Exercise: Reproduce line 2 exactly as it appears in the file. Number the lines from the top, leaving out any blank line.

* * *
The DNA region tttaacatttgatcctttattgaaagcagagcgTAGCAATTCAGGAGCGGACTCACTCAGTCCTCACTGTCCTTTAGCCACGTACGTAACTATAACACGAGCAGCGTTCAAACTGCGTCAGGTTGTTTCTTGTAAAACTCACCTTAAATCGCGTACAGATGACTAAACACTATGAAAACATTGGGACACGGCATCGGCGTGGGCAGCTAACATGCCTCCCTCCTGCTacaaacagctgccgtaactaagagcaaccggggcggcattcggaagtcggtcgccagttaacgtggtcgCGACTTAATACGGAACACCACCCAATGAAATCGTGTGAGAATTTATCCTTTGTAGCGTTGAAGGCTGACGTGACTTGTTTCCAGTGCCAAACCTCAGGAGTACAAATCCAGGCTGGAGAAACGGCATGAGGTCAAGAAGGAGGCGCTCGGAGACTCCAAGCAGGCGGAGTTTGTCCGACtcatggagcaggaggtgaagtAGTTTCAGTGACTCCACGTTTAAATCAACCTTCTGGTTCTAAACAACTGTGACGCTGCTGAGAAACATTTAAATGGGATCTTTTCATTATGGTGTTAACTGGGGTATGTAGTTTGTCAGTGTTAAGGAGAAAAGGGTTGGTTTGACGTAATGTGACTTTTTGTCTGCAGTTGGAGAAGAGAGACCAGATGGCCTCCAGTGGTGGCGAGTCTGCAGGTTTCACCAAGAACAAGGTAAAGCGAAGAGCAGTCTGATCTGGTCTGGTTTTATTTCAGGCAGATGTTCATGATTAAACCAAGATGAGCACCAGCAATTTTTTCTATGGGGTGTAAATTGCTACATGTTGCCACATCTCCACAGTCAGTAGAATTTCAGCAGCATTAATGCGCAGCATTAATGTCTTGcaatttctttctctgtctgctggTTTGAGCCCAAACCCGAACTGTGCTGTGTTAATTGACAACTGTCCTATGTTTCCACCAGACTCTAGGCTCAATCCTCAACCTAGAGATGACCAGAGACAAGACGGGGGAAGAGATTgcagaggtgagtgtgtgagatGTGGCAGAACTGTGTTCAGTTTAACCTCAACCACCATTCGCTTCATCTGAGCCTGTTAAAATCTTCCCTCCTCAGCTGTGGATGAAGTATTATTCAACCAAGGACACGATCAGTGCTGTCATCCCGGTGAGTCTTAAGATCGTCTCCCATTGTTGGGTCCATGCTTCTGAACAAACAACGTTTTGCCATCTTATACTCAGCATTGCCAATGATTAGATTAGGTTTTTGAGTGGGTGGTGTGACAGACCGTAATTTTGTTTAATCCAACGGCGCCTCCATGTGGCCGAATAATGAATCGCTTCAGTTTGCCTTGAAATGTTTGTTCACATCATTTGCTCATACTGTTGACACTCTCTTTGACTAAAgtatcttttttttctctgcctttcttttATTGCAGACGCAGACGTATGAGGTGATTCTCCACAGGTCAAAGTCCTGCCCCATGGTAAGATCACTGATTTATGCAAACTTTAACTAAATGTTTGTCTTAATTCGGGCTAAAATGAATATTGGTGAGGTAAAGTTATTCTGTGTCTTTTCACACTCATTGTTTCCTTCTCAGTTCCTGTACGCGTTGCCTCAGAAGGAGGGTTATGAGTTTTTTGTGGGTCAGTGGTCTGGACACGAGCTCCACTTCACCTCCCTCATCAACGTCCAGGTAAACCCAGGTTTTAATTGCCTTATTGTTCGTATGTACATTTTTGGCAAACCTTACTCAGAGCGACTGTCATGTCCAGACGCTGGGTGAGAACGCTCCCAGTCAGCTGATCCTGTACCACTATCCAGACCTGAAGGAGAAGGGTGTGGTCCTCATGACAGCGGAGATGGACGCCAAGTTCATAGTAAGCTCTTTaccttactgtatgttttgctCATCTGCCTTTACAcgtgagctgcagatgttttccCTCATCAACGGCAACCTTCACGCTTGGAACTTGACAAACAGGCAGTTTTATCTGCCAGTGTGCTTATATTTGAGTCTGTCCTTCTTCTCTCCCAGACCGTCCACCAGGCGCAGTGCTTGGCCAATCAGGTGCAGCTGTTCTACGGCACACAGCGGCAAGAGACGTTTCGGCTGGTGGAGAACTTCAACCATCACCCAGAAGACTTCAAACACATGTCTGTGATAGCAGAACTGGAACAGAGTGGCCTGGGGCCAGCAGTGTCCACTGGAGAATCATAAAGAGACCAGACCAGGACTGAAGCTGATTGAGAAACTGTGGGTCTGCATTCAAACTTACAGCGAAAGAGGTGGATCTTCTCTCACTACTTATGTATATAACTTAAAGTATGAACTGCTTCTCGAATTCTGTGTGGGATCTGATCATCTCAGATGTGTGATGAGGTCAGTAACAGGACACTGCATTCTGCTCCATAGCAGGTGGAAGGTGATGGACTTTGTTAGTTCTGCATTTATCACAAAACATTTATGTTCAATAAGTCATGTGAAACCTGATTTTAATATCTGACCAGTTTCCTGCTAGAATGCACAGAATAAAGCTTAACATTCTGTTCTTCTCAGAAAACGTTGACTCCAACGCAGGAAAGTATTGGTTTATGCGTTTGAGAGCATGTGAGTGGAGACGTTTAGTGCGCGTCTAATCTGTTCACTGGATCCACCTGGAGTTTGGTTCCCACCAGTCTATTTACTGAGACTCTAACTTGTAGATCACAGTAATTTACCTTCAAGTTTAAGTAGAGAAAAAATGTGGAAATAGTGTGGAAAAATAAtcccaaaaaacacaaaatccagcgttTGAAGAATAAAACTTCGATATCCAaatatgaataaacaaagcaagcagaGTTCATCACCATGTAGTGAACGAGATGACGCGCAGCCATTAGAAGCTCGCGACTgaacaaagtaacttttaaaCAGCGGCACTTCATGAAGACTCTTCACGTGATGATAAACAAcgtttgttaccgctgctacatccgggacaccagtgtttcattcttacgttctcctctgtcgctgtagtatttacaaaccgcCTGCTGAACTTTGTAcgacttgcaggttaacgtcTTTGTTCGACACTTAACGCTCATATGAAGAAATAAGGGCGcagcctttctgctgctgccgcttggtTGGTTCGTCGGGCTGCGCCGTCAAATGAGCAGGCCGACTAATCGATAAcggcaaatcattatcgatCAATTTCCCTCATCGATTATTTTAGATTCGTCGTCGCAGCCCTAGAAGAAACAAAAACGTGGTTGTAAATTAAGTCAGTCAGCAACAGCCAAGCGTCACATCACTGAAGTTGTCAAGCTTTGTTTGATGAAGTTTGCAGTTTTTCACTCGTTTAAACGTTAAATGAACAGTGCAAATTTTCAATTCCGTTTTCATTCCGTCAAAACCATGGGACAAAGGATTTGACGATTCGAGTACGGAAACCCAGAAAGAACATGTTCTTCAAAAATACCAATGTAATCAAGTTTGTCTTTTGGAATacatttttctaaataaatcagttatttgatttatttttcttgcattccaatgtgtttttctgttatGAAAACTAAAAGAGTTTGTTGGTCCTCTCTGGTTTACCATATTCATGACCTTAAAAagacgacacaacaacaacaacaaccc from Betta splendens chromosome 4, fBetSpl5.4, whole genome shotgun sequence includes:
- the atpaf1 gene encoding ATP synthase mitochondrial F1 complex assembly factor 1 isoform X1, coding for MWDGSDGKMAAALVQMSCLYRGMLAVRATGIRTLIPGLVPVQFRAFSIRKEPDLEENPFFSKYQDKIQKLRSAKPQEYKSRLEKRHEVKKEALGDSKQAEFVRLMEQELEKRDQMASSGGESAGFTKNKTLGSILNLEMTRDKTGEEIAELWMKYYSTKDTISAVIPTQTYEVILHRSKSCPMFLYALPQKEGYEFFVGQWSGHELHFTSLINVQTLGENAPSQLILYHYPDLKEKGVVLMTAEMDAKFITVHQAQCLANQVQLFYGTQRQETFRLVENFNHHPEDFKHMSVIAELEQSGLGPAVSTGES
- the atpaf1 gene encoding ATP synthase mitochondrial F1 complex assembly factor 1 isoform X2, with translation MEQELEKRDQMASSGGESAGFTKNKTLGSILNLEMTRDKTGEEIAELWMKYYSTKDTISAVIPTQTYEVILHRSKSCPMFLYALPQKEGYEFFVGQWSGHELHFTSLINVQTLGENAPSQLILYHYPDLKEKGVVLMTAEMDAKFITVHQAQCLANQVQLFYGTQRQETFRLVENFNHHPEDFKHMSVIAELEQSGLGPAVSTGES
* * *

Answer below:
- the atpaf1 gene encoding ATP synthase mitochondrial F1 complex assembly factor 1 isoform X1, coding for MWDGSDGKMAAALVQMSCLYRGMLAVRATGIRTLIPGLVPVQFRAFSIRKEPDLEENPFFSKYQDKIQKLRSAKPQEYKSRLEKRHEVKKEALGDSKQAEFVRLMEQELEKRDQMASSGGESAGFTKNKTLGSILNLEMTRDKTGEEIAELWMKYYSTKDTISAVIPTQTYEVILHRSKSCPMFLYALPQKEGYEFFVGQWSGHELHFTSLINVQTLGENAPSQLILYHYPDLKEKGVVLMTAEMDAKFITVHQAQCLANQVQLFYGTQRQETFRLVENFNHHPEDFKHMSVIAELEQSGLGPAVSTGES